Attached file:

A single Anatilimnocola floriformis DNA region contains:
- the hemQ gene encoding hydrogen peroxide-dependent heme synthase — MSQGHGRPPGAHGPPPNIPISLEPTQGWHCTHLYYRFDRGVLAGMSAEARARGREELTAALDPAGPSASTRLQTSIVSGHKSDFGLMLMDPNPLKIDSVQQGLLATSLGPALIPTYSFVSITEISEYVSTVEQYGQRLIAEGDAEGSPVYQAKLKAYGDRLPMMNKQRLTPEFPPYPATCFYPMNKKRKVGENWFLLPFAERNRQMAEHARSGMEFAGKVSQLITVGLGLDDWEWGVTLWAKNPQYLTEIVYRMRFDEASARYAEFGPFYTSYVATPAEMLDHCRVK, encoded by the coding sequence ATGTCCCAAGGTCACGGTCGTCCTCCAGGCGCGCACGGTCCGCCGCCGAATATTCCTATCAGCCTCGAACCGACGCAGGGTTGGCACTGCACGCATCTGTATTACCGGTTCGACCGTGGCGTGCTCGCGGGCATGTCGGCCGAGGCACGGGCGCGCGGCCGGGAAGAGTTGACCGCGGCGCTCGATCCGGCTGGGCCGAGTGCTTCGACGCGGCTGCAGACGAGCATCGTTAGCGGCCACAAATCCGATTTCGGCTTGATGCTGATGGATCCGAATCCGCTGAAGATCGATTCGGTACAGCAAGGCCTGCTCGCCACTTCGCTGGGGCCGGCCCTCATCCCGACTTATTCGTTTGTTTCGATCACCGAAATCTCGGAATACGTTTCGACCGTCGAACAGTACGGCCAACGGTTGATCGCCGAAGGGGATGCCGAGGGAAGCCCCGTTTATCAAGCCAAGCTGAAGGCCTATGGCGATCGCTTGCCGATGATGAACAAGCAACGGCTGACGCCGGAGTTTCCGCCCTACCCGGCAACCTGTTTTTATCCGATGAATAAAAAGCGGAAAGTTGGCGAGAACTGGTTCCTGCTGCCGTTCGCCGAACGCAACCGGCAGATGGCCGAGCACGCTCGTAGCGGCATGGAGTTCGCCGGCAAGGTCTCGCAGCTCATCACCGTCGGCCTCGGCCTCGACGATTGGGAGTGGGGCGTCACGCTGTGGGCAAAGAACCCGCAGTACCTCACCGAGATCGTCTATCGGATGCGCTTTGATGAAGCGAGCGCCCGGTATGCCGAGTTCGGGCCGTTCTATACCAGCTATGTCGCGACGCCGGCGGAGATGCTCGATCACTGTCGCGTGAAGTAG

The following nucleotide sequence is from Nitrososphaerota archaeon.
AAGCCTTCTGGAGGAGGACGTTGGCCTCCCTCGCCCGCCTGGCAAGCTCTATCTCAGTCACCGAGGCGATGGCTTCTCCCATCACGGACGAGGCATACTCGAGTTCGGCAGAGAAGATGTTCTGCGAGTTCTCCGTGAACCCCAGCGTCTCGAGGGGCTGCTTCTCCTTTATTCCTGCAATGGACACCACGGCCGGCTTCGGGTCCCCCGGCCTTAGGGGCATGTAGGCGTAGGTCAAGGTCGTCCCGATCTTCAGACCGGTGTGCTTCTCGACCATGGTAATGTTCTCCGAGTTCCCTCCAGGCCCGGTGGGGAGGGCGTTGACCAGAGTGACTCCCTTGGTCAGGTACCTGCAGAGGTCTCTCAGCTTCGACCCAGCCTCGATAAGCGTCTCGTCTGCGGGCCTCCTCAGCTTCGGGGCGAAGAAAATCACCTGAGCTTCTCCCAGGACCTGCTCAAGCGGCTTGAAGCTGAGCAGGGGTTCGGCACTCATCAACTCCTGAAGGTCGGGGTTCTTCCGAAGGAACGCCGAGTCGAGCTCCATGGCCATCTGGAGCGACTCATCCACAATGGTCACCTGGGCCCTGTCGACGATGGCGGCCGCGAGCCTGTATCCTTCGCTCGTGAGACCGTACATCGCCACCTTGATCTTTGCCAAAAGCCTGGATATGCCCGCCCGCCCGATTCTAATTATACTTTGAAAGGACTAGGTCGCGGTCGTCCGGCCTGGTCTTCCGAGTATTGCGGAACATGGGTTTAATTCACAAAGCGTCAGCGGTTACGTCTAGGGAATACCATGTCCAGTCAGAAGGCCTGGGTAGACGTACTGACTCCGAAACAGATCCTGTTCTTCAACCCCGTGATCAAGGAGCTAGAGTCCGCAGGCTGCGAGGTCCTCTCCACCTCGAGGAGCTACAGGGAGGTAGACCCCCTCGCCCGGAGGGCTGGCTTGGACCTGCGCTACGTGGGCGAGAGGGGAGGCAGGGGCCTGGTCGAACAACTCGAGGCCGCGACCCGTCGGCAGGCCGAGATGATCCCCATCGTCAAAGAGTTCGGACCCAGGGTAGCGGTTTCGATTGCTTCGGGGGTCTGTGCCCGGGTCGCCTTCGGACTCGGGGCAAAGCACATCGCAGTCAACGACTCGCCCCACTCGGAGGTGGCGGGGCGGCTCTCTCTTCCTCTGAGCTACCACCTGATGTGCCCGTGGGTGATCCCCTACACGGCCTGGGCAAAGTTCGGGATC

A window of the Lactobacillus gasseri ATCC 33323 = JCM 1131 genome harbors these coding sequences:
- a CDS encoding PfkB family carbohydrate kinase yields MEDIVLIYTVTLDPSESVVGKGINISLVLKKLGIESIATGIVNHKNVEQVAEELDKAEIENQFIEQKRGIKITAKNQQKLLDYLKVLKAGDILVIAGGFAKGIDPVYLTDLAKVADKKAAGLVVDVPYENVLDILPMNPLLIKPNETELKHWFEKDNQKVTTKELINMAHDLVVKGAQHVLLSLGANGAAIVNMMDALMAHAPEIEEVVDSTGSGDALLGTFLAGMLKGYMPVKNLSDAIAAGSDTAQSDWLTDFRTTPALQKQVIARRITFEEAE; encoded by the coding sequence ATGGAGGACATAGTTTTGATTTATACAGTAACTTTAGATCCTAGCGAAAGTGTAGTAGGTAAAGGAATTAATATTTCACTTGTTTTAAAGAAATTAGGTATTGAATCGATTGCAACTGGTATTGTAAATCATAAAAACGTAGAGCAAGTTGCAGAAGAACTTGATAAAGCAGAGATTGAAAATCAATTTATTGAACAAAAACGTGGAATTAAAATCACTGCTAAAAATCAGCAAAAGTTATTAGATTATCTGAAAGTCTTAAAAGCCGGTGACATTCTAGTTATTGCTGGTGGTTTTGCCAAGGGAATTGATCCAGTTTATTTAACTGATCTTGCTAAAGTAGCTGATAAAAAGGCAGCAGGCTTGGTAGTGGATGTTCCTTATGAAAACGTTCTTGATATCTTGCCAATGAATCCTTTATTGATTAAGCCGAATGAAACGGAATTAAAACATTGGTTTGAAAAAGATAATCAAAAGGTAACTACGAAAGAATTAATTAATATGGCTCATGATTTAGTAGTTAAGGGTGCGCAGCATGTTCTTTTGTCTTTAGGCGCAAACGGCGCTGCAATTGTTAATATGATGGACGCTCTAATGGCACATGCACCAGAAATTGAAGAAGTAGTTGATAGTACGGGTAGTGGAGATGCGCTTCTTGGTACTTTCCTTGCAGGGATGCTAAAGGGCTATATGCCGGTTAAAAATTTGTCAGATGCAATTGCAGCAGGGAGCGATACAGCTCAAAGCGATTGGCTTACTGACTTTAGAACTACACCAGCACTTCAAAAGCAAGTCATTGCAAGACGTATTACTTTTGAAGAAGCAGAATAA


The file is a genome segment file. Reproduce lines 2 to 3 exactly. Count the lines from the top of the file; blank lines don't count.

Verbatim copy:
- the hemQ gene encoding hydrogen peroxide-dependent heme synthase — MSQGHGRPPGAHGPPPNIPISLEPTQGWHCTHLYYRFDRGVLAGMSAEARARGREELTAALDPAGPSASTRLQTSIVSGHKSDFGLMLMDPNPLKIDSVQQGLLATSLGPALIPTYSFVSITEISEYVSTVEQYGQRLIAEGDAEGSPVYQAKLKAYGDRLPMMNKQRLTPEFPPYPATCFYPMNKKRKVGENWFLLPFAERNRQMAEHARSGMEFAGKVSQLITVGLGLDDWEWGVTLWAKNPQYLTEIVYRMRFDEASARYAEFGPFYTSYVATPAEMLDHCRVK, encoded by the coding sequence ATGTCCCAAGGTCACGGTCGTCCTCCAGGCGCGCACGGTCCGCCGCCGAATATTCCTATCAGCCTCGAACCGACGCAGGGTTGGCACTGCACGCATCTGTATTACCGGTTCGACCGTGGCGTGCTCGCGGGCATGTCGGCCGAGGCACGGGCGCGCGGCCGGGAAGAGTTGACCGCGGCGCTCGATCCGGCTGGGCCGAGTGCTTCGACGCGGCTGCAGACGAGCATCGTTAGCGGCCACAAATCCGATTTCGGCTTGATGCTGATGGATCCGAATCCGCTGAAGATCGATTCGGTACAGCAAGGCCTGCTCGCCACTTCGCTGGGGCCGGCCCTCATCCCGACTTATTCGTTTGTTTCGATCACCGAAATCTCGGAATACGTTTCGACCGTCGAACAGTACGGCCAACGGTTGATCGCCGAAGGGGATGCCGAGGGAAGCCCCGTTTATCAAGCCAAGCTGAAGGCCTATGGCGATCGCTTGCCGATGATGAACAAGCAACGGCTGACGCCGGAGTTTCCGCCCTACCCGGCAACCTGTTTTTATCCGATGAATAAAAAGCGGAAAGTTGGCGAGAACTGGTTCCTGCTGCCGTTCGCCGAACGCAACCGGCAGATGGCCGAGCACGCTCGTAGCGGCATGGAGTTCGCCGGCAAGGTCTCGCAGCTCATCACCGTCGGCCTCGGCCTCGACGATTGGGAGTGGGGCGTCACGCTGTGGGCAAAGAACCCGCAGTACCTCACCGAGATCGTCTATCGGATGCGCTTTGATGAAGCGAGCGCCCGGTATGCCGAGTTCGGGCCGTTCTATACCAGCTATGTCGCGACGCCGGCGGAGATGCTCGATCACTGTCGCGTGAAGTAG

The following nucleotide sequence is from Nitrososphaerota archaeon.